"The First Cut" - Review of Cut's debut album, Millionairhead by Alan Hewitt.
So, now that the furore attending Ray's filling of Phil Collins' shoes in Genesis has died down, and the doubters have been well and truly silenced; here comes Ray's first solo outing with his own band, Cut. Having seen his earlier bands, Guaranteed Pure and Stiltskin, what has Ray's experience with Genesis brought to his own style of music? Well, to be honest, he hasn't changed his style at all, which I am relieved about. There is a harder edge to the sound on this album, and any doubts as to his rock capabilities will soon be assuaged on hearing this record.
Opening with the haunting plainsong of "Jigsaw", where a deceptive acoustic accompaniment lulls you into a false sense of security before the hard rock kicks in and takes over; this is a real Rock'n'Roll love song and a great opener. "Sarah" follows and is another fast-paced rocker, which is, to my ears at least, a little more in the mould of Ray's former band mates, Stiltskin. This song is blessed with an infectious guitar refrain and some really solid powerhouse drumming by Ray's cohort from Genesis, Nir Zidkyahu. "Another Day" is the album's debut single and the guitar intro is very reminiscent of both The Corrs and fellow Scottish band Del Amitri. This establishes the band's credentials as both a roc band as well as having an eye (and ear) to the pop sensibilities of some of their prospective audience and the single should do well.
"Hey, Hey" is yet another cheerful(?) song coupling family regret and loss in the lyrics with a bitter-sweet musical accompaniment. The subject matter of the song is very downbeat and yet I fancy this as a prospective follow-up single which maybe shows how perverse I am, who knows? "Millionairhead", the album's title track follows, and is another hard rocker; full of urban angst and anger - a tale of money and the waste having too much of it can cause, especially in the hands of someone ill-equipped to deal with it: a "million airhead". "Shoot The Moon" is a deliciously slow-paced ballad where the combined sounds of all the band prove that there is more to this band than hard rock. Ray's melancholy vocal on this one is excellent and it also helps that the song shares its title with one of my favourite albums of the 1980's by Judie Tzuke!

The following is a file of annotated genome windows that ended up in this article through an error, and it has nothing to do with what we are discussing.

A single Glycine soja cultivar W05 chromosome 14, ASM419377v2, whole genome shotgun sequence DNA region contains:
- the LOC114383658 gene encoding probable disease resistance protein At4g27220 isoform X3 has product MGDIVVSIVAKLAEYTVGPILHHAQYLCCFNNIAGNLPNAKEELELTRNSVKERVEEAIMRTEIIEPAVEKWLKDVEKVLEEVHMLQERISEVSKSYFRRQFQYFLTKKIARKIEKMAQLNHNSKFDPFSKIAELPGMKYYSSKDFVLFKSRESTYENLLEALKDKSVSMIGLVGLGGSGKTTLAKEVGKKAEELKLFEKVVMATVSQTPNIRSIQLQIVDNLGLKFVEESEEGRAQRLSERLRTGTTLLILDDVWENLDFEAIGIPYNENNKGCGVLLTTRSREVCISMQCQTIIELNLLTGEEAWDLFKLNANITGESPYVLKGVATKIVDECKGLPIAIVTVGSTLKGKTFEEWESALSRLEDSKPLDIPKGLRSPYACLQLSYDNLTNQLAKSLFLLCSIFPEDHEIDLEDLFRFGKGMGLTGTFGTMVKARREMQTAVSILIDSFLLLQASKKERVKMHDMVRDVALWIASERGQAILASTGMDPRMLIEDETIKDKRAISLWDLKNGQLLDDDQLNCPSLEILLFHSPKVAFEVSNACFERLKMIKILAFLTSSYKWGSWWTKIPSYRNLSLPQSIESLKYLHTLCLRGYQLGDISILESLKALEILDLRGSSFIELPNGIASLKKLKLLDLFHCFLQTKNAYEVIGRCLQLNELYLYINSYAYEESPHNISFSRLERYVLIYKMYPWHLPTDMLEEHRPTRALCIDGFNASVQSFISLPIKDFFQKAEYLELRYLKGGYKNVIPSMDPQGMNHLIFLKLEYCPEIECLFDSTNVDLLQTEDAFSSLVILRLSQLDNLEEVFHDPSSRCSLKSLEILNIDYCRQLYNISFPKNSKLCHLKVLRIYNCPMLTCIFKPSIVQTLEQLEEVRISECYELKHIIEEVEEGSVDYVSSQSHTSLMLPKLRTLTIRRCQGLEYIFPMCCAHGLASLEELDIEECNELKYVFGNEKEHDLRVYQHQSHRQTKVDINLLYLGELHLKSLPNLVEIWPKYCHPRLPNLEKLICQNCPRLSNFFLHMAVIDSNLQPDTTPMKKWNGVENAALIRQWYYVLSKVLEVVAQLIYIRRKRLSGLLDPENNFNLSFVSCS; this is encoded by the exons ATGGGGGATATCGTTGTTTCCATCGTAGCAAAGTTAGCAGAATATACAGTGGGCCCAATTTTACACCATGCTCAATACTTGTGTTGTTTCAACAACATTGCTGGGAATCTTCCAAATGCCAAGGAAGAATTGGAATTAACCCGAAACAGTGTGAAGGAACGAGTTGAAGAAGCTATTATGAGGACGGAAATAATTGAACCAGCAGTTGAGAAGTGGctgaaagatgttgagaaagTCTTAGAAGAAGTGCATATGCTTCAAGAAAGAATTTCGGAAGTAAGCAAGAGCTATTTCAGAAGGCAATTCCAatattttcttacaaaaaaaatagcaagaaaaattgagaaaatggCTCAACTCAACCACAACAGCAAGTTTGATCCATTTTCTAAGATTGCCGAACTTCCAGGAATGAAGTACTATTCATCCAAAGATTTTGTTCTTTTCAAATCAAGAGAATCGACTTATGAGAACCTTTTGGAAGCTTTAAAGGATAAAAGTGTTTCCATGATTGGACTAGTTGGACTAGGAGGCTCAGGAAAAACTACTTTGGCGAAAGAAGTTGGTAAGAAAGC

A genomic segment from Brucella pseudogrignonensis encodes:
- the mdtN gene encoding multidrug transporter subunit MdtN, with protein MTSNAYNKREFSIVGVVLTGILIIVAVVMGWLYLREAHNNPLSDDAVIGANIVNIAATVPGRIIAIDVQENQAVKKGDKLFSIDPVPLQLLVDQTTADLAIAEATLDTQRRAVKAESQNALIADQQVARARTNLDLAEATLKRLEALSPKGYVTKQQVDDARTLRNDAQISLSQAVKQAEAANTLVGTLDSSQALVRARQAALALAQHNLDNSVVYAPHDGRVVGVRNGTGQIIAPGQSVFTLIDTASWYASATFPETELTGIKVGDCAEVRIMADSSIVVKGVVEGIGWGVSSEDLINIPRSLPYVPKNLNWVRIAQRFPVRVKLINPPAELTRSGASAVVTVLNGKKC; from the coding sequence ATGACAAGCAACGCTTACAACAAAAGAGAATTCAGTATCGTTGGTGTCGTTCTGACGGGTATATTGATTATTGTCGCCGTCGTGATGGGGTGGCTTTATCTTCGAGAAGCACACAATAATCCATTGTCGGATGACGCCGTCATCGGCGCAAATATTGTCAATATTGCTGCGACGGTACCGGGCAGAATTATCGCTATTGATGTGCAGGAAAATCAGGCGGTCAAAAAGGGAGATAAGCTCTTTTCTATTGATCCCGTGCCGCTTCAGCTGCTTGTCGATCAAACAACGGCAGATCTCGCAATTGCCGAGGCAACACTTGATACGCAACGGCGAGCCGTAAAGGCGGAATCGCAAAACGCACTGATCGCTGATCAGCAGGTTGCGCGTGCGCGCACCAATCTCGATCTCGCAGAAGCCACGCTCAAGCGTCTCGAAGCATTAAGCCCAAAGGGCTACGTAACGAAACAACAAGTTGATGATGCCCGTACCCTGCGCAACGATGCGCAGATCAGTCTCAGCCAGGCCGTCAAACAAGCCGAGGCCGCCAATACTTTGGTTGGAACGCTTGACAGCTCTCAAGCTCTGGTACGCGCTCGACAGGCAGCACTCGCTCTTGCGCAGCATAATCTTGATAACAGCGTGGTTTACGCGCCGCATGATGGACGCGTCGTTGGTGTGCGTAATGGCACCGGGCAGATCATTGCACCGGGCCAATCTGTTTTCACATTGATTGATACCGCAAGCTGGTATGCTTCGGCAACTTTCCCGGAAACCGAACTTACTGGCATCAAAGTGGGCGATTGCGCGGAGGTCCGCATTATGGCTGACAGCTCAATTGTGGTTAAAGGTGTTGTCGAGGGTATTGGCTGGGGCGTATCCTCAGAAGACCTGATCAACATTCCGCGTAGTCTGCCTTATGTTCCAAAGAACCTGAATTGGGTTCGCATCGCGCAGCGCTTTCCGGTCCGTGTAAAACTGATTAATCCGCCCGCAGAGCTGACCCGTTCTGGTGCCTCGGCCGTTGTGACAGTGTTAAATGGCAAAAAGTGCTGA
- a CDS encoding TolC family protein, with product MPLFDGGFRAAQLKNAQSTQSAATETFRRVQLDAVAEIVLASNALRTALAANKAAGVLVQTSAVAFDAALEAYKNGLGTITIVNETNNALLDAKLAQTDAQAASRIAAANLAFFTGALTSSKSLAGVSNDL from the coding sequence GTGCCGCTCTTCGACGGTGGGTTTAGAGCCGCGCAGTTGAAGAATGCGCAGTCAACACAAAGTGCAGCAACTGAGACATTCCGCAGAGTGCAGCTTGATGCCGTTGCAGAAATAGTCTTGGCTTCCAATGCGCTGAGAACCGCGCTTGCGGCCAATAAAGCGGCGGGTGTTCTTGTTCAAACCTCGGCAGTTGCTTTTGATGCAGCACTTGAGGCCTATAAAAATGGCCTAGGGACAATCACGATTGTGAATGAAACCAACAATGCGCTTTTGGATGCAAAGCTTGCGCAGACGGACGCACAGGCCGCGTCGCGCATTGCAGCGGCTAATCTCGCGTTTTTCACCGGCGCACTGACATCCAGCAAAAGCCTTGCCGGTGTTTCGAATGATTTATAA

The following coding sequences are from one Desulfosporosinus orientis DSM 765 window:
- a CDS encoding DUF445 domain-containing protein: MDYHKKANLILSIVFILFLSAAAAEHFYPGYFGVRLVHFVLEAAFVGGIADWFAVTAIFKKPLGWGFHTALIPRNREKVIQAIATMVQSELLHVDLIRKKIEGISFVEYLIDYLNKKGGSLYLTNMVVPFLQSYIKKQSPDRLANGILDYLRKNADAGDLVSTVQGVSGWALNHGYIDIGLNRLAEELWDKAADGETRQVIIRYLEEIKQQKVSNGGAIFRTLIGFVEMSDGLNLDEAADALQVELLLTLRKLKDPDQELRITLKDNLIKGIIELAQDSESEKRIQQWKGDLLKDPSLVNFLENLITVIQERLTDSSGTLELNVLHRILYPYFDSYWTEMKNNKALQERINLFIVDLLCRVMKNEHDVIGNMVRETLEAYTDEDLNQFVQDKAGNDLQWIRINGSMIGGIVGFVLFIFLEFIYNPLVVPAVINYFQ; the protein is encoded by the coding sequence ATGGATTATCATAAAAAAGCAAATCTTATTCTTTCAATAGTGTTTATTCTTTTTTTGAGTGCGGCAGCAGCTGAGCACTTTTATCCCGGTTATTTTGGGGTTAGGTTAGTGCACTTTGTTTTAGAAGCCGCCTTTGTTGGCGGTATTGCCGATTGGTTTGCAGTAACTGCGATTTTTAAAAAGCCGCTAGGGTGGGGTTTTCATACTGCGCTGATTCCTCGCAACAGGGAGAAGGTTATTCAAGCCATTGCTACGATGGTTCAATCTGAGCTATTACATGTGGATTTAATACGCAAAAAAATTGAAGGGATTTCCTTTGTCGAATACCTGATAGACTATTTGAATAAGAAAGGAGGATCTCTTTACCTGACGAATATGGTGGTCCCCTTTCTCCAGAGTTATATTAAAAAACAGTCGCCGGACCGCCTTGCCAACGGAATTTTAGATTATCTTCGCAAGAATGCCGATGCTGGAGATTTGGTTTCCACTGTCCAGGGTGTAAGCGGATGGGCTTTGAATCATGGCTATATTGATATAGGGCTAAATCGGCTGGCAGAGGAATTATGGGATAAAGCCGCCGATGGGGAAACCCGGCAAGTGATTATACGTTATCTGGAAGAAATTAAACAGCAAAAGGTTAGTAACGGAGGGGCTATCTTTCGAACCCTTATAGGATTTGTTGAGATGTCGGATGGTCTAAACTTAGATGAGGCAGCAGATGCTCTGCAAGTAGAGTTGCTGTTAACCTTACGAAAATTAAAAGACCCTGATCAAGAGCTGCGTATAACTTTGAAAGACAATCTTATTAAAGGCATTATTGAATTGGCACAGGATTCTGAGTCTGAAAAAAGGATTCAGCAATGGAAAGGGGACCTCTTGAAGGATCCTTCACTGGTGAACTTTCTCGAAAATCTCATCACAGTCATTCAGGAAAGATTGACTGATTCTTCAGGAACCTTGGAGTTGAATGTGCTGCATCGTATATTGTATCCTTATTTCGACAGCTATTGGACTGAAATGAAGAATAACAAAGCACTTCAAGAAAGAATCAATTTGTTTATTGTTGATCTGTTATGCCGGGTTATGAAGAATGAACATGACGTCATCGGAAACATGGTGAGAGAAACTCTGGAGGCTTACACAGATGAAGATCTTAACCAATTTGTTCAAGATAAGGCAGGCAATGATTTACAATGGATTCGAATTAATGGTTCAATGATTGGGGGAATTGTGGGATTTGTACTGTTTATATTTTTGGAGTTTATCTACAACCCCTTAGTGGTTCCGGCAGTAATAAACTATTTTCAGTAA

"Young Ones" at first I thought may have been here for some comic relief, given the title, but no: another tale of an angry young man and an elegy for those left behind as life's casualties. "No Place For A Loser" is a song with a surprisingly up beat melody given the title and providing a nice contrast between the music and the lyrics once again displaying the band's own line in self deprecating irony.
"Space Oddity". Yes, this IS a cover of David Bowie's '60's classic, and perhaps a strange choice of song for a cover but then again, maybe it is the rather doomy subject matter of the song itself, although really it is down to Bowie being Ray's earliest musical influence. That aside, it certainly sounds as if the band had a great time spanking the plank on this one! "I Hear You Calling" opens with a jangly guitar refrain which tome echoes so many British bands of the last few years. However, the brashness of the playing, coupled with the haziness (deliberate or otherwise) of Ray's vocals leads me to think that this has the potential as another single.
"Gypsy" is another melodic ballad with a slight jazz tinged guitar part which leads into a full-blooded rock chorus and a delightfully understated keyboard part and even more hard rockin' percussion. I envisage this one as part of a film soundtrack somewhere. "Ghost" is the album's final track, and one of the few where the keyboards take the lead, and the combination of acoustic and electronic keyboard sounds emphasises the sadness of the lyrics, whilst the guitar playing and percussion are almost like the opposite sides of an argument - a dramatic ending to a dark and powerful debut album.
So there you have it; Ray will have no problems fronting this band as all the musicians are evidently very accomplished and despite the overall gloomy subject matter of the songs, I can't help feeling that there was an awful lot of time spent laughing during the creation of this album, and no doubt the forthcoming tour by the band will be a deserved success - hopefully the readership of TWR will give the band their loyal support, and we wish them every success with the album and the tour.